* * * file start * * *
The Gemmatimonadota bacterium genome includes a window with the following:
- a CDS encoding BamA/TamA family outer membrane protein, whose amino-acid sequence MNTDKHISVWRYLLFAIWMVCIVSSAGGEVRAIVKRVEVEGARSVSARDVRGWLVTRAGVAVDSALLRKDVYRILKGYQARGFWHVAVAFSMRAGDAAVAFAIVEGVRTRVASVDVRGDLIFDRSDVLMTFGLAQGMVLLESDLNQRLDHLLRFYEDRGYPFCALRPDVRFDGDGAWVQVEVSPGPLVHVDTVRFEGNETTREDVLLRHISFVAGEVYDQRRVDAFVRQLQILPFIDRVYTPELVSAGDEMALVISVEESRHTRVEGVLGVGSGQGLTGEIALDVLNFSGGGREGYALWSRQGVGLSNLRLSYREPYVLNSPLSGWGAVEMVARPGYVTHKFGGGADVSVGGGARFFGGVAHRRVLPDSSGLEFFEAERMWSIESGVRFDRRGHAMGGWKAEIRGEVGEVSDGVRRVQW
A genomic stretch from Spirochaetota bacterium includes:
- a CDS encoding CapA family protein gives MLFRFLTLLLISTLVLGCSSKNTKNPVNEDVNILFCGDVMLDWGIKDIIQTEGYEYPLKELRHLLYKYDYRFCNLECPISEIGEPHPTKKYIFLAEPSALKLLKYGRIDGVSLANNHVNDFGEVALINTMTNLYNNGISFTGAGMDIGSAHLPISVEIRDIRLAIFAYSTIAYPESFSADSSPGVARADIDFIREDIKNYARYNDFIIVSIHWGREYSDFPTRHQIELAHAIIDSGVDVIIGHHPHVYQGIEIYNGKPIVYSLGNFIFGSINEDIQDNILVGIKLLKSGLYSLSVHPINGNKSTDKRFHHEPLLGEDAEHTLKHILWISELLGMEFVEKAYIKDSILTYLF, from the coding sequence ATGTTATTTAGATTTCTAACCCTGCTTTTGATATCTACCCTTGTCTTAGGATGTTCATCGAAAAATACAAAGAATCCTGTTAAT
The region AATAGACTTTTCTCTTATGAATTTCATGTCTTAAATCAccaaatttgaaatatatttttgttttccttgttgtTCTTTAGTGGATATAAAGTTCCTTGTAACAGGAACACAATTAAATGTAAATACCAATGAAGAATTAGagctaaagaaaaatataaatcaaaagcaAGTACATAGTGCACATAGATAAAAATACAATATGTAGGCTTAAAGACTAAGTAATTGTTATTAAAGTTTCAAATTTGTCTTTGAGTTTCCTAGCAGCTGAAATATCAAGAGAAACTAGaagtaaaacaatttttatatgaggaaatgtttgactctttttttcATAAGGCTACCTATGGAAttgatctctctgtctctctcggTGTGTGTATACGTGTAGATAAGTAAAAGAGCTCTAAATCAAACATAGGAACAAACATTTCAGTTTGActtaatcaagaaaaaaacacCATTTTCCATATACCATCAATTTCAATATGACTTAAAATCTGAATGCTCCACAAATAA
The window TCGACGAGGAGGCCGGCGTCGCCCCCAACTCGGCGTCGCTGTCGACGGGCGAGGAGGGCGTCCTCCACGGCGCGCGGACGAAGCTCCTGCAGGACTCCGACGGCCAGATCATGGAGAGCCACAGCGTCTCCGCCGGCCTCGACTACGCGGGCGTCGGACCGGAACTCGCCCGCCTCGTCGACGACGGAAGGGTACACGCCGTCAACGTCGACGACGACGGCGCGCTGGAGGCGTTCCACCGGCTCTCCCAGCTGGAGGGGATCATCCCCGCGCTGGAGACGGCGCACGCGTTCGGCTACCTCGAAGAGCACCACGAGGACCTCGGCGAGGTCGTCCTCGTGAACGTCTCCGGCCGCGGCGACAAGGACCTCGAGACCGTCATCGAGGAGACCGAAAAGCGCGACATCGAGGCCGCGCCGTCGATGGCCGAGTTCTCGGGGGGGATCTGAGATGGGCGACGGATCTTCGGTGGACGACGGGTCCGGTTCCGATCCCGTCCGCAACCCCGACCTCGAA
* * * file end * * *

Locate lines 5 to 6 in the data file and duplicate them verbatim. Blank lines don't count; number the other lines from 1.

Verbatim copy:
The region AATAGACTTTTCTCTTATGAATTTCATGTCTTAAATCAccaaatttgaaatatatttttgttttccttgttgtTCTTTAGTGGATATAAAGTTCCTTGTAACAGGAACACAATTAAATGTAAATACCAATGAAGAATTAGagctaaagaaaaatataaatcaaaagcaAGTACATAGTGCACATAGATAAAAATACAATATGTAGGCTTAAAGACTAAGTAATTGTTATTAAAGTTTCAAATTTGTCTTTGAGTTTCCTAGCAGCTGAAATATCAAGAGAAACTAGaagtaaaacaatttttatatgaggaaatgtttgactctttttttcATAAGGCTACCTATGGAAttgatctctctgtctctctcggTGTGTGTATACGTGTAGATAAGTAAAAGAGCTCTAAATCAAACATAGGAACAAACATTTCAGTTTGActtaatcaagaaaaaaacacCATTTTCCATATACCATCAATTTCAATATGACTTAAAATCTGAATGCTCCACAAATAA
The window TCGACGAGGAGGCCGGCGTCGCCCCCAACTCGGCGTCGCTGTCGACGGGCGAGGAGGGCGTCCTCCACGGCGCGCGGACGAAGCTCCTGCAGGACTCCGACGGCCAGATCATGGAGAGCCACAGCGTCTCCGCCGGCCTCGACTACGCGGGCGTCGGACCGGAACTCGCCCGCCTCGTCGACGACGGAAGGGTACACGCCGTCAACGTCGACGACGACGGCGCGCTGGAGGCGTTCCACCGGCTCTCCCAGCTGGAGGGGATCATCCCCGCGCTGGAGACGGCGCACGCGTTCGGCTACCTCGAAGAGCACCACGAGGACCTCGGCGAGGTCGTCCTCGTGAACGTCTCCGGCCGCGGCGACAAGGACCTCGAGACCGTCATCGAGGAGACCGAAAAGCGCGACATCGAGGCCGCGCCGTCGATGGCCGAGTTCTCGGGGGGGATCTGAGATGGGCGACGGATCTTCGGTGGACGACGGGTCCGGTTCCGATCCCGTCCGCAACCCCGACCTCGAA